An all-India survey casts the spotlight on a higher education system that uses the ‘graded inequality’ that Ambedkar warned about to keep out marginalised groups – OBCs, Dalits, Muslims and women
In any democratic society, social cleavages created by accidental identities like religion, caste and gender are meant to be dealt with in a responsible way. When a society constantly fails to address inequality and discrimination, in the longer run, it will shake the real foundations of democracy and the social contract which forms the basis of it. The fact is, in spite of constitutional safeguards and positive discrimination (reservation) by the government and its agencies, we are still nowhere near achieving equality in India. This has once again been brought to the fore by the results of the latest All India Survey on Higher Education (AISHE) – whose provisional report for 2012-13 was released last year – which forces us to wonder about the fate of social justice in a society divided by caste and religion.
The AISHE survey, conducted online by the Department of Higher Education, MHRD, covered 633 universities (public and private), 24,120 colleges and 6,772 standalone institutions. The survey’s finding show that the representation of Muslims, Scheduled Castes, Scheduled Tribe and Other Backward Classes in higher education teaching jobs is way below the proportion of their population even after 68 years of independence.
According to Census 2011, the SC population is 16.6%, ST is 8.6% while Muslims are 14.2% of the population. We do not have the latest census data for OBCs, but the Mandal Commission had identified the Hindu and Non-Hindu OBC’s to be 52% of population based on 1931 census data, and the National Sample Survey Organisation (NSSO) report in 2006 had shown it to be 41% of total population. As can be seen in Table 1, there is considerable variation in the distribution of these communities across states.
As the pie chart below shows, upper-caste Hindus dominate the teaching profession in institutions of higher education at an all-India level
According to the AISHE survey,the distribution of SCs, STs, OBCs, Muslims and woman among the teaching faculty of higher educational institutions is as follows:
When it comes to gender, Kerala is the only state to have overachieved gender parity among higher education teaching faculties, with Tamil Nadu and Punjab coming second. The overall representation of women at the national level is 39% – when it should be over 50% – with SC, ST, OBC and Muslim women being even more underrepresented, demonstrating once again how patriarchal discrimination cuts across caste and religion. Muslim representation is a mere 3.09% – underscoring the findings of the Sachar Committee, which found that only 2.5% of the Indian bureaucracy were Muslims.
Even West Bengal and Kerala, considered to be ruled by ‘progressive’ political forces for years, have not been able to create enough opportunities for SC/STs, OBCs and Muslims in higher education. Gujarat, touted as the development model for India, is a complete failure on this count, with only 1.18% of the state’s teaching positions in higher education filled by Muslims.
The so called ‘Gujarat Model’ seems to reflect the overall systemic discrimination most acutely, where Muslims are marginalised and powerful castes are given backdoor encouragement in their claims for reservation. In states where the OBCs are politically and economically powerful, such as Bihar and Uttar Pradesh, we see SC/STs and Muslims being sidelined.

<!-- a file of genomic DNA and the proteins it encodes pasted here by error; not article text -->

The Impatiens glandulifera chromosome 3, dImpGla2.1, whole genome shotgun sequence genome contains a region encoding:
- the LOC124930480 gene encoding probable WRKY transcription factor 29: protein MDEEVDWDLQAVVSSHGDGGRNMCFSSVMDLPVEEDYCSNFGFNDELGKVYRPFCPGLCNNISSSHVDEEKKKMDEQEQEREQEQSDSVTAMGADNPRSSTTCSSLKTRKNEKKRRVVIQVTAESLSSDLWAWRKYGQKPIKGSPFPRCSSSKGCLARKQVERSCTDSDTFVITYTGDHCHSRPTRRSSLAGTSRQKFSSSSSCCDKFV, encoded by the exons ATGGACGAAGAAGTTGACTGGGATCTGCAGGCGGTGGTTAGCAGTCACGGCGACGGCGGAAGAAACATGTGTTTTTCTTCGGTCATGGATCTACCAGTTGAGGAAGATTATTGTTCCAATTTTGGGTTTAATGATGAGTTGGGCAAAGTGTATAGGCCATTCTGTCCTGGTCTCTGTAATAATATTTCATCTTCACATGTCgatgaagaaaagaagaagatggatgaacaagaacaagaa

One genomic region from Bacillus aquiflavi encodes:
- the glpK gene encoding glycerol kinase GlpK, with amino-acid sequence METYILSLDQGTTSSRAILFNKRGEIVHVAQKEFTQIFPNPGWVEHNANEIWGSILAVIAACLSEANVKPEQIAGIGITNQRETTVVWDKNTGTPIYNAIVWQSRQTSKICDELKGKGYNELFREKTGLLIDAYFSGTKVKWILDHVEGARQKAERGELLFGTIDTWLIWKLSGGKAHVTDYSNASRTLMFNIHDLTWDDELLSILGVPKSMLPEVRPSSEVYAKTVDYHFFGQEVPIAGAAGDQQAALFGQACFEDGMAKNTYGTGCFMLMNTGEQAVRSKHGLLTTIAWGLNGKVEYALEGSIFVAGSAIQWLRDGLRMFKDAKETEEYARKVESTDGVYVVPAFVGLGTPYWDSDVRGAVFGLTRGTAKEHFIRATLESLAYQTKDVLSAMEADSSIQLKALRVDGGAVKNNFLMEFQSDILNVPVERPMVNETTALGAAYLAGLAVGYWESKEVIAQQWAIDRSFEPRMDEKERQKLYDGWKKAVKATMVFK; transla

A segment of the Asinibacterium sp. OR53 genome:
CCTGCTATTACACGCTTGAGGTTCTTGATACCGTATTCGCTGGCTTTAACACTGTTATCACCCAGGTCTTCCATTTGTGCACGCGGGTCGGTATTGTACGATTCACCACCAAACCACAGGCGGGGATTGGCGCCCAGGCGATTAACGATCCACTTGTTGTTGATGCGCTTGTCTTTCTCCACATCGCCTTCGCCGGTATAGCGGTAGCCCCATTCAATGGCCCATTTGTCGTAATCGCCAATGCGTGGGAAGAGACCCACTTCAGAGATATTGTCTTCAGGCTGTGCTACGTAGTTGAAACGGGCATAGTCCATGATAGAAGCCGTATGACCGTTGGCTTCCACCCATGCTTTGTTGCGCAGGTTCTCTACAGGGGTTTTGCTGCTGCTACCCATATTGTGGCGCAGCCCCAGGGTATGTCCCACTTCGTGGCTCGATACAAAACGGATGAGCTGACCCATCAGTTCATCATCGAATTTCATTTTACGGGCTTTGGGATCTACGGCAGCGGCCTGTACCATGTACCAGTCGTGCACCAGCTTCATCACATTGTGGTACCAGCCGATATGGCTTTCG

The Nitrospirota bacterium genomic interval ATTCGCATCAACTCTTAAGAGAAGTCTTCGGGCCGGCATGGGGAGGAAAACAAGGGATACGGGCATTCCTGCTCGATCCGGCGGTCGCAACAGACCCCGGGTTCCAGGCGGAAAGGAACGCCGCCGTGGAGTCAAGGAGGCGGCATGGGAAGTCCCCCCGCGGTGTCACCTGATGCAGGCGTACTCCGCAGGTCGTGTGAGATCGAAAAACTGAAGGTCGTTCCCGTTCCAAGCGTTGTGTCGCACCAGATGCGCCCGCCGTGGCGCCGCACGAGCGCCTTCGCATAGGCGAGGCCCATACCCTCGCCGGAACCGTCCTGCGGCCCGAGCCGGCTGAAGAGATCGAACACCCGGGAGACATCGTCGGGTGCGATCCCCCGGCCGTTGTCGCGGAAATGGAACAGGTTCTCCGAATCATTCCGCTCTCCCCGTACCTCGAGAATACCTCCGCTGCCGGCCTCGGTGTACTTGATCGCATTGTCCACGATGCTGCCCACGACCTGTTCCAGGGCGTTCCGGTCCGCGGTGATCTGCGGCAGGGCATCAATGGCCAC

This reminds one of Dr. B R Ambedkar’s words that graded inequality prevents the rise of general discontent against inequity and will never lead to revolution for social justice.
The discrepancy between the representation of SC/STs, OBCs and Muslims in the national level and individual states is telling. In Tamil Nadu, for instance, a social justice movement for their empowerment has largely benefitted the OBCs, who now occupy 54.47% of higher education teaching positions, though this does not extend to the SC/STs and Muslims.
Even if we take the NSSO (2006) data as the reference point for the OBC population, they are clearly underrepresented in every state except Tamil Nadu.
It is not a coincidence that the same groups are underrepresented among the students in higher education as well, with SC students constituting 12.2%, STs 4.4%, OBCs 30.05% and Muslim students 3.9% of the overall student body. The enrolment of women students has improved, but India still a long way to go for achieving gender parity. The AISHE data shows that Muslims are the most underrepresented at both state and national levels when it comes to student enrolment in higher education.
When anti-reservation groups invoke “merit” and “quality”, they completely ignore the social exclusion of these excluded groups which form the large majority of population. The argument that the “creamy layer” among the OBCs corners all the benefits of reservation also falls through since we are yet to fulfill the legally mandated 27% reservation for them. The AISHE includes private universities and colleges, and while there is no reservation in these institutions, the survey reveals marginalised groups to be truly underrepresented in here too.
The overall pattern revealed by the survey shows that the system is determined to maintain the status quo of a hierarchical Hindu society by excluding and marginalising the lower caste and minorities from the development process. It also seems intent to reinforce caste-based notions glorifying upper caste ability and capability in imparting knowledge for others. In the present times, when the state is slowly withdrawing from its responsibility for providing education and reducing itself to the role of a ‘facilitator’ for private players, achieving social justice seems to be a distant dream.
S.V. Narayanan is an independent researcher based in New Delhi